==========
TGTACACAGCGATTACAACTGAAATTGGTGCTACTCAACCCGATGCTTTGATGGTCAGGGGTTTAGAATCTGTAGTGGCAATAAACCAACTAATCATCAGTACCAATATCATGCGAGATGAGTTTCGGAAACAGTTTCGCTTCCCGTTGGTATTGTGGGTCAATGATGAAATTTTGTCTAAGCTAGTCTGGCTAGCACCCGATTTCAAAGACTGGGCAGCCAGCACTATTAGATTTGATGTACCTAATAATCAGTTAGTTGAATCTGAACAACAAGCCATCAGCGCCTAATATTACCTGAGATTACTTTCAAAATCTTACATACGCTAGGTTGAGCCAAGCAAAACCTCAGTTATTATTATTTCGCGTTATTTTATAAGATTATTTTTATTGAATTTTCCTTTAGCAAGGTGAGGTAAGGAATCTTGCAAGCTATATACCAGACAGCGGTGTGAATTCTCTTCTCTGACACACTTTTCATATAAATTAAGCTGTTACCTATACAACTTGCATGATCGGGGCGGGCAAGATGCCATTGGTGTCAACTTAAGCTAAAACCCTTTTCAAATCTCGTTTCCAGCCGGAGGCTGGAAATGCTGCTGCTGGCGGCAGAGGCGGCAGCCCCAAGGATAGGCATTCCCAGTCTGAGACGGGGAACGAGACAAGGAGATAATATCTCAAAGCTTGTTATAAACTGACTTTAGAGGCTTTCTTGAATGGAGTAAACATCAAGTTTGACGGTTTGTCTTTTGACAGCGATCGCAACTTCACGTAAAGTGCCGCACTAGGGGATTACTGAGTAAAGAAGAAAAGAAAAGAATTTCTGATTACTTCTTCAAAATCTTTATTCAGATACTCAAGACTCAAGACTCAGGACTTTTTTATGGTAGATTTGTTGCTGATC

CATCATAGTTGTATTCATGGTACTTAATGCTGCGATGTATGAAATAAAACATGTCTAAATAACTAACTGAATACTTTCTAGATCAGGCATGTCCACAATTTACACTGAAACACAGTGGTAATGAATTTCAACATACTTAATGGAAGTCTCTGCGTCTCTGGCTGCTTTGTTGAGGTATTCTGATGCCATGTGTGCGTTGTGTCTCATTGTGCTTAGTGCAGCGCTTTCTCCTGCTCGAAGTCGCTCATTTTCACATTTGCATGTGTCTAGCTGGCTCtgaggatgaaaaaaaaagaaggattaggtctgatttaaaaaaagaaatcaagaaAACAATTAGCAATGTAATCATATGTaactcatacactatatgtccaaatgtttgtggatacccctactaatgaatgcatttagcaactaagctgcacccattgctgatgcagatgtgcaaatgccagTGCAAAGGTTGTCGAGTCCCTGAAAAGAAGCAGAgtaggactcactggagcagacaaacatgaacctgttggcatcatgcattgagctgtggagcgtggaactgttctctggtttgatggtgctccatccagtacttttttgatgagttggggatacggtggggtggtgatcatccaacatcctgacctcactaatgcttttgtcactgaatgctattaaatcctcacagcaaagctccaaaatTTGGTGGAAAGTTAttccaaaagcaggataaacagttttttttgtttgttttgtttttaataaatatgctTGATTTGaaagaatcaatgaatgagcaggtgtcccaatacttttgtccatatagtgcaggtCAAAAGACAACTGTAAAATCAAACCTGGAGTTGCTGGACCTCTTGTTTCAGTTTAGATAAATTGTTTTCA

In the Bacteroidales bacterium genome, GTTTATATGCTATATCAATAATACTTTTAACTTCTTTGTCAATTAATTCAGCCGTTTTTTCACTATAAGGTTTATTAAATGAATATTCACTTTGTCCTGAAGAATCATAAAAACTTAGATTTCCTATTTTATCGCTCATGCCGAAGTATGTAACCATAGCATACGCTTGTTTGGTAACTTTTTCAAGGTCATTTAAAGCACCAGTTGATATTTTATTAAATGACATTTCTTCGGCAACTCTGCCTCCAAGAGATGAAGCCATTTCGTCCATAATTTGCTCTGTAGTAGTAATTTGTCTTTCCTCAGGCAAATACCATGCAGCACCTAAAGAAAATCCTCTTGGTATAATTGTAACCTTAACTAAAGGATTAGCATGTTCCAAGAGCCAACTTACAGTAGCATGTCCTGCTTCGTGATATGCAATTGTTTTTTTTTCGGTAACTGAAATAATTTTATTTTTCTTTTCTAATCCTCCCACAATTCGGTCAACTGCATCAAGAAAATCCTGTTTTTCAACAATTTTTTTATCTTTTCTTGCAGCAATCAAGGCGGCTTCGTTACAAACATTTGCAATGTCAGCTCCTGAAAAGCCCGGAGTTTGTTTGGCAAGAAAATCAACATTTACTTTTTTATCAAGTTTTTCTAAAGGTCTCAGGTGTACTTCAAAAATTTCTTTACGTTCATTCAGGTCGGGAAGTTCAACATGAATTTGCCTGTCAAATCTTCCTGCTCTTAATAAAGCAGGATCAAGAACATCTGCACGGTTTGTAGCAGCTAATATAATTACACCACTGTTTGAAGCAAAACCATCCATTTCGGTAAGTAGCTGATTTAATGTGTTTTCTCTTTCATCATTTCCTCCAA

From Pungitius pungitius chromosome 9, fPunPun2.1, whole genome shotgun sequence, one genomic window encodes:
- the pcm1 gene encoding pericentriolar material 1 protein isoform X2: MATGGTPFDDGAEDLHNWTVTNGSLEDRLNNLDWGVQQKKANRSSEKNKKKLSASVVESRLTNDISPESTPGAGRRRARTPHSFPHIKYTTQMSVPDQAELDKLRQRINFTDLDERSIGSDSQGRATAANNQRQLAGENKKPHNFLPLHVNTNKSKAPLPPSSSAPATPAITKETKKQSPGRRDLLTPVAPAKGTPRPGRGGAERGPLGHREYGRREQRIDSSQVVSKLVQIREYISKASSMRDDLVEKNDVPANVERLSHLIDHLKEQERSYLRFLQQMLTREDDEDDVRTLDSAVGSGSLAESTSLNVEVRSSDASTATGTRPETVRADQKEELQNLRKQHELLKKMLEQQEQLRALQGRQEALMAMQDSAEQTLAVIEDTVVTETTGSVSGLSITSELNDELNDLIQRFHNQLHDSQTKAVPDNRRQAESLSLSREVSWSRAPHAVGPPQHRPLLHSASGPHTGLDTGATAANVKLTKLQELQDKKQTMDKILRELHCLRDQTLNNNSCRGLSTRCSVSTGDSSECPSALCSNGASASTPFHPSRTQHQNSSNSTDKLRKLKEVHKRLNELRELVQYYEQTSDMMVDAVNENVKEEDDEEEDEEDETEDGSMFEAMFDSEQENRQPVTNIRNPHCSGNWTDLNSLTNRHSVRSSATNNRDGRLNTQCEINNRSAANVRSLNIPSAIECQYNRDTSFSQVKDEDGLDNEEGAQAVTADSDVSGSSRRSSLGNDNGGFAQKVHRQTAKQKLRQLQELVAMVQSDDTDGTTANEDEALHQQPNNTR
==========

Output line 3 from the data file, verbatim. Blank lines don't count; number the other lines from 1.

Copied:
In the Bacteroidales bacterium genome, GTTTATATGCTATATCAATAATACTTTTAACTTCTTTGTCAATTAATTCAGCCGTTTTTTCACTATAAGGTTTATTAAATGAATATTCACTTTGTCCTGAAGAATCATAAAAACTTAGATTTCCTATTTTATCGCTCATGCCGAAGTATGTAACCATAGCATACGCTTGTTTGGTAACTTTTTCAAGGTCATTTAAAGCACCAGTTGATATTTTATTAAATGACATTTCTTCGGCAACTCTGCCTCCAAGAGATGAAGCCATTTCGTCCATAATTTGCTCTGTAGTAGTAATTTGTCTTTCCTCAGGCAAATACCATGCAGCACCTAAAGAAAATCCTCTTGGTATAATTGTAACCTTAACTAAAGGATTAGCATGTTCCAAGAGCCAACTTACAGTAGCATGTCCTGCTTCGTGATATGCAATTGTTTTTTTTTCGGTAACTGAAATAATTTTATTTTTCTTTTCTAATCCTCCCACAATTCGGTCAACTGCATCAAGAAAATCCTGTTTTTCAACAATTTTTTTATCTTTTCTTGCAGCAATCAAGGCGGCTTCGTTACAAACATTTGCAATGTCAGCTCCTGAAAAGCCCGGAGTTTGTTTGGCAAGAAAATCAACATTTACTTTTTTATCAAGTTTTTCTAAAGGTCTCAGGTGTACTTCAAAAATTTCTTTACGTTCATTCAGGTCGGGAAGTTCAACATGAATTTGCCTGTCAAATCTTCCTGCTCTTAATAAAGCAGGATCAAGAACATCTGCACGGTTTGTAGCAGCTAATATAATTACACCACTGTTTGAAGCAAAACCATCCATTTCGGTAAGTAGCTGATTTAATGTGTTTTCTCTTTCATCATTTCCTCCAA